To tac-reload a revolver, you will need to open the cylinder and remove just the spent cartridges. How will you know which are expended? Look for the primers that are dented. To get a grasp on them, you will need to push up on the ejection rod and lift the cartridges so your fingertips can grasp them. The good news here is that the fired cases will have expanded somewhat due to the powder “explosion” and expulsion of the bullet. When you push up on the ejector, the cases will likely stick so by releasing the rod only the spend cases will remain up. This is not guaranteed, but there have been very few times in my revolver experience that this did not happen. This is the easy part of the process, as now you have to get rounds from wherever you are carrying them into the gun—remember, you will be lacking in dexterity due to the “fight or flight” response, so this better be something that you have practiced so you can do it without a great deal of thought.
Carrying loose rounds in your pocket is the worst way to carry spare ammunition, but if this is the method you choose to use, then practice like you carry. The preferred method when trying to top off two or three rounds is the Speed Strip that allows you to load two rounds at a time. There are belt-mounted pouches that are stitched or molded for two rounds at a time and I have seen these used very effectively by cops of the past and these pouches are still available from several holster companies. Another pouch that I like is the Kydex version made by Wyatt Rosch, an instructor at the Tactical Defense Institute in Ohio. Wyatt makes a pouch for both speed strips and speedloaders and they are light, compact and easy to use. They are highly recommended!
Ed Head, a former Border Patrol Agent, recommends having a means of tac-loading as well as speedload available in order to be able to reload without throwing live rounds away. Ed recently told me, “I tell classes that when I was in the Border Patrol and carrying a revolver, we were taught a ‘continuity of fire’ drill where you would fire two, reload two, fire two, reload two, etc. This was why we usually carried a 12-round loop carrier (along with speedloaders) as this method of keeping up a steady firing rate, which was found to be quite useful in many instances on the border where protracted engagements took place, or if you were in need of keeping people pinned down so that others could evade or maneuver.” This comes from a man who worked one of the most dangerous patrol “beats” in the world, and is also an excellent training drill for those who carry a revolver regularly.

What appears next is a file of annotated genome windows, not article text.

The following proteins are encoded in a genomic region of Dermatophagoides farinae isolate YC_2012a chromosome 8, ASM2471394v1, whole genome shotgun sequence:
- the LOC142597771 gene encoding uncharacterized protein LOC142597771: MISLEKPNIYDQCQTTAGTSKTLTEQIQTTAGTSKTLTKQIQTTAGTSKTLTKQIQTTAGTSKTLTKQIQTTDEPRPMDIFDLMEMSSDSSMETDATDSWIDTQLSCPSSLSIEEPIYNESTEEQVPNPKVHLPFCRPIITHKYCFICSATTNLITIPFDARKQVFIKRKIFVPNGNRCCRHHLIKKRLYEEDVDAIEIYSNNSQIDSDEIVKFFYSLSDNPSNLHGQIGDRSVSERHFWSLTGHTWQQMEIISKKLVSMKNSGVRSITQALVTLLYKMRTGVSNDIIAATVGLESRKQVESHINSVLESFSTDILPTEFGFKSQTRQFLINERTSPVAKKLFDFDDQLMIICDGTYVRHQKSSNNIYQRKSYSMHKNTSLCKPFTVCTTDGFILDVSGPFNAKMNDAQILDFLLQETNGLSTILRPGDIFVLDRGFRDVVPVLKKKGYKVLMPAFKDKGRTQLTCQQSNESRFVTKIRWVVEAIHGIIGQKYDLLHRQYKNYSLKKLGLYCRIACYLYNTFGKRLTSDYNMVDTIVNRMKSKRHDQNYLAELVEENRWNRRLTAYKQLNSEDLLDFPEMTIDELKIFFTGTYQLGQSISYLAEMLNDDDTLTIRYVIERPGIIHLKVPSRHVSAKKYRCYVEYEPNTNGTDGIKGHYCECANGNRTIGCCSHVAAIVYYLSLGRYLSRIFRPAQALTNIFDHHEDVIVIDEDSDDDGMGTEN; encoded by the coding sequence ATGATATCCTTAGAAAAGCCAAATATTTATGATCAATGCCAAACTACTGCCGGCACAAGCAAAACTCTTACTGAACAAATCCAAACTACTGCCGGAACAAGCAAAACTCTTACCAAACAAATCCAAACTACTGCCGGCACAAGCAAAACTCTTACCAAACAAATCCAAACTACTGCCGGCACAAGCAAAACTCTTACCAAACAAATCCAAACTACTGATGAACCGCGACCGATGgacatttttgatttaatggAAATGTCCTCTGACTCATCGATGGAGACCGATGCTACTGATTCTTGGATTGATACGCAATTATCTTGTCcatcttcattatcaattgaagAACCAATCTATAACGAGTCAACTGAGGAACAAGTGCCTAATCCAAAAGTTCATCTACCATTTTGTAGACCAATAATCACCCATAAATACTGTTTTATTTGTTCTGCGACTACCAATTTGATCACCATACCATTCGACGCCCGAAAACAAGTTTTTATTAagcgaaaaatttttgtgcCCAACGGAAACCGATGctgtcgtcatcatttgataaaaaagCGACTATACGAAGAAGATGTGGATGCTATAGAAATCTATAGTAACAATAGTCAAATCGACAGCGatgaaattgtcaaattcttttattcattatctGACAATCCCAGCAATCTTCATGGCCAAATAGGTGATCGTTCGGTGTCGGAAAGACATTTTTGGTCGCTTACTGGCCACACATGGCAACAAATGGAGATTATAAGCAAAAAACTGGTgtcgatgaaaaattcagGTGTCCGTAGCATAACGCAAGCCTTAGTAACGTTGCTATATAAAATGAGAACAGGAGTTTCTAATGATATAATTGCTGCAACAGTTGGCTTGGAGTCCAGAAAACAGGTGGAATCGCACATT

At this point you might be thinking, “At what point do I tac-reload versus just reloading the revolver?” This will be a choice that each of us should make ahead of time and settle in your mind. For me, there must be at least two rounds in the gun to top off a revolver. I’m just not going to go through the complex motor process for one round, but that is my choice. My suggestion is to take a few dummy training rounds and work through various topping off reload drills and see what works best for you. As you will quickly see, performing this reload is not as easy as it sounds, so have a set round count for when you will and will not do it. If you have forgotten how many rounds you have fired, I would suggest that you do not take the time to look, just speed reload the revolver and get back to your adversary.
As Ed Head recommends, the best way to carry spare ammunition for the revolver is to carry a speedloader and a speed strip. This way you have the capability to both selectively reloading as well as speed reloading the revolver. With the increasing popularity of the snubby revolver for concealed carry, knowing how to tac and speed reload is far from an arcane skill. If the revolver is your choice for daily carry, then knowing how to “right the revolver” might very well save your life. It’s up to you…
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by Tactical-Life.com / May 1, 2011